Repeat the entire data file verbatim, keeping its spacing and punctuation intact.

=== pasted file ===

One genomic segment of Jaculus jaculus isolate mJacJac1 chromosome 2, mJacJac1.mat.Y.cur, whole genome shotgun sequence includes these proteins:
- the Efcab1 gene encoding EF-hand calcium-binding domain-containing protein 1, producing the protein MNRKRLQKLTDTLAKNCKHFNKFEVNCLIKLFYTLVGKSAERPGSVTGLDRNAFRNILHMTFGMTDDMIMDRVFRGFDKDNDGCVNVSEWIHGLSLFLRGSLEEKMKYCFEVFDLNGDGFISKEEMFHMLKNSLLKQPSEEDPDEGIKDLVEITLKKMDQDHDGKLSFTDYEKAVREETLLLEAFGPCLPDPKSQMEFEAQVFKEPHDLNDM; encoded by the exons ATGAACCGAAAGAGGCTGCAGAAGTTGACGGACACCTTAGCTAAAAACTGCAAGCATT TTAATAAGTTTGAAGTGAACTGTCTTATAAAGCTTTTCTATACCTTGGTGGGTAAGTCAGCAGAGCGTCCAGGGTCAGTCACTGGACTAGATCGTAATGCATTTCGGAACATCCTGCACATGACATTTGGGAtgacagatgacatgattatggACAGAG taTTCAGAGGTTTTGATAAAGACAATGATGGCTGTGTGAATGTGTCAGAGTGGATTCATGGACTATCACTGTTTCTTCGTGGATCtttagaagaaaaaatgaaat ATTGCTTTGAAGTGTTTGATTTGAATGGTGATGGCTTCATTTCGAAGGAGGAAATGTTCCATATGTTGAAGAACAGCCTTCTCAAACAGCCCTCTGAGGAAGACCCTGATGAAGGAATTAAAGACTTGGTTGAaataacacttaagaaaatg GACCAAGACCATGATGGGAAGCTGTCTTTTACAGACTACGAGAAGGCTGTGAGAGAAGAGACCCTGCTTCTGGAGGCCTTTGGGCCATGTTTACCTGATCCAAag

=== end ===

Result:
One genomic segment of Jaculus jaculus isolate mJacJac1 chromosome 2, mJacJac1.mat.Y.cur, whole genome shotgun sequence includes these proteins:
- the Efcab1 gene encoding EF-hand calcium-binding domain-containing protein 1, producing the protein MNRKRLQKLTDTLAKNCKHFNKFEVNCLIKLFYTLVGKSAERPGSVTGLDRNAFRNILHMTFGMTDDMIMDRVFRGFDKDNDGCVNVSEWIHGLSLFLRGSLEEKMKYCFEVFDLNGDGFISKEEMFHMLKNSLLKQPSEEDPDEGIKDLVEITLKKMDQDHDGKLSFTDYEKAVREETLLLEAFGPCLPDPKSQMEFEAQVFKEPHDLNDM; encoded by the exons ATGAACCGAAAGAGGCTGCAGAAGTTGACGGACACCTTAGCTAAAAACTGCAAGCATT TTAATAAGTTTGAAGTGAACTGTCTTATAAAGCTTTTCTATACCTTGGTGGGTAAGTCAGCAGAGCGTCCAGGGTCAGTCACTGGACTAGATCGTAATGCATTTCGGAACATCCTGCACATGACATTTGGGAtgacagatgacatgattatggACAGAG taTTCAGAGGTTTTGATAAAGACAATGATGGCTGTGTGAATGTGTCAGAGTGGATTCATGGACTATCACTGTTTCTTCGTGGATCtttagaagaaaaaatgaaat ATTGCTTTGAAGTGTTTGATTTGAATGGTGATGGCTTCATTTCGAAGGAGGAAATGTTCCATATGTTGAAGAACAGCCTTCTCAAACAGCCCTCTGAGGAAGACCCTGATGAAGGAATTAAAGACTTGGTTGAaataacacttaagaaaatg GACCAAGACCATGATGGGAAGCTGTCTTTTACAGACTACGAGAAGGCTGTGAGAGAAGAGACCCTGCTTCTGGAGGCCTTTGGGCCATGTTTACCTGATCCAAag